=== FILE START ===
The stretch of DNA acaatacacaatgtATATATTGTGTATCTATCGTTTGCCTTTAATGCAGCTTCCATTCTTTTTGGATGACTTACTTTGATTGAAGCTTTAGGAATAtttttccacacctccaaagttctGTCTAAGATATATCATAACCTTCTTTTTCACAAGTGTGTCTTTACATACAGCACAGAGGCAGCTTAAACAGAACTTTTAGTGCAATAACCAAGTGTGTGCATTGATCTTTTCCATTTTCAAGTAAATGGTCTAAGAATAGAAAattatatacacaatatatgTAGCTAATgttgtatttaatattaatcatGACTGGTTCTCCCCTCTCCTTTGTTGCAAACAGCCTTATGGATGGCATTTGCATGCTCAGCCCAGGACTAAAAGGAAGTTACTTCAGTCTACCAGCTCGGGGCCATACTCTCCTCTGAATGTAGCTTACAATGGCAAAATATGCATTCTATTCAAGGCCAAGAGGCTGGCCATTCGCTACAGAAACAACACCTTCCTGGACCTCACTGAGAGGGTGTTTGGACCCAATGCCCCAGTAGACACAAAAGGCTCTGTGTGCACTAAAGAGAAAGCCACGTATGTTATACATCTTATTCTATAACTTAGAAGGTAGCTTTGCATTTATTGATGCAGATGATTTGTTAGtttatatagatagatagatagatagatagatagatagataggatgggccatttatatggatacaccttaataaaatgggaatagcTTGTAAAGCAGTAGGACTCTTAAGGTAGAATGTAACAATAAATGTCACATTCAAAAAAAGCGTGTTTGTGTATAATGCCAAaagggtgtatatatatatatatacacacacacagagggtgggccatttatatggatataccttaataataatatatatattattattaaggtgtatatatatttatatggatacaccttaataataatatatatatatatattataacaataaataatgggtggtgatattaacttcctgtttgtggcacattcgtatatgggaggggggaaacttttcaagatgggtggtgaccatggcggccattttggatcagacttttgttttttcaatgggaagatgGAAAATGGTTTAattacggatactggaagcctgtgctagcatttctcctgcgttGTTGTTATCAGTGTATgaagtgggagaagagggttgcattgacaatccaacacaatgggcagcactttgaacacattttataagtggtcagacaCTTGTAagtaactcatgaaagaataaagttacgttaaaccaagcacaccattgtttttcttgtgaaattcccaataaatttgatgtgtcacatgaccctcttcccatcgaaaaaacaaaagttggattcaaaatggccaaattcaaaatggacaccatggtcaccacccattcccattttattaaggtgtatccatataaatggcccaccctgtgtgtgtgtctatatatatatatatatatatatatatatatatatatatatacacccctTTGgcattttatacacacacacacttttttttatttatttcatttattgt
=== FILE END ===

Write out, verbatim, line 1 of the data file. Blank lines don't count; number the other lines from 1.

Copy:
The stretch of DNA acaatacacaatgtATATATTGTGTATCTATCGTTTGCCTTTAATGCAGCTTCCATTCTTTTTGGATGACTTACTTTGATTGAAGCTTTAGGAATAtttttccacacctccaaagttctGTCTAAGATATATCATAACCTTCTTTTTCACAAGTGTGTCTTTACATACAGCACAGAGGCAGCTTAAACAGAACTTTTAGTGCAATAACCAAGTGTGTGCATTGATCTTTTCCATTTTCAAGTAAATGGTCTAAGAATAGAAAattatatacacaatatatgTAGCTAATgttgtatttaatattaatcatGACTGGTTCTCCCCTCTCCTTTGTTGCAAACAGCCTTATGGATGGCATTTGCATGCTCAGCCCAGGACTAAAAGGAAGTTACTTCAGTCTACCAGCTCGGGGCCATACTCTCCTCTGAATGTAGCTTACAATGGCAAAATATGCATTCTATTCAAGGCCAAGAGGCTGGCCATTCGCTACAGAAACAACACCTTCCTGGACCTCACTGAGAGGGTGTTTGGACCCAATGCCCCAGTAGACACAAAAGGCTCTGTGTGCACTAAAGAGAAAGCCACGTATGTTATACATCTTATTCTATAACTTAGAAGGTAGCTTTGCATTTATTGATGCAGATGATTTGTTAGtttatatagatagatagatagatagatagatagatagataggatgggccatttatatggatacaccttaataaaatgggaatagcTTGTAAAGCAGTAGGACTCTTAAGGTAGAATGTAACAATAAATGTCACATTCAAAAAAAGCGTGTTTGTGTATAATGCCAAaagggtgtatatatatatatatacacacacacagagggtgggccatttatatggatataccttaataataatatatatattattattaaggtgtatatatatttatatggatacaccttaataataatatatatatatatattataacaataaataatgggtggtgatattaacttcctgtttgtggcacattcgtatatgggaggggggaaacttttcaagatgggtggtgaccatggcggccattttggatcagacttttgttttttcaatgggaagatgGAAAATGGTTTAattacggatactggaagcctgtgctagcatttctcctgcgttGTTGTTATCAGTGTATgaagtgggagaagagggttgcattgacaatccaacacaatgggcagcactttgaacacattttataagtggtcagacaCTTGTAagtaactcatgaaagaataaagttacgttaaaccaagcacaccattgtttttcttgtgaaattcccaataaatttgatgtgtcacatgaccctcttcccatcgaaaaaacaaaagttggattcaaaatggccaaattcaaaatggacaccatggtcaccacccattcccattttattaaggtgtatccatataaatggcccaccctgtgtgtgtgtctatatatatatatatatatatatatatatatatatatatatacacccctTTGgcattttatacacacacacacttttttttatttatttcatttattgt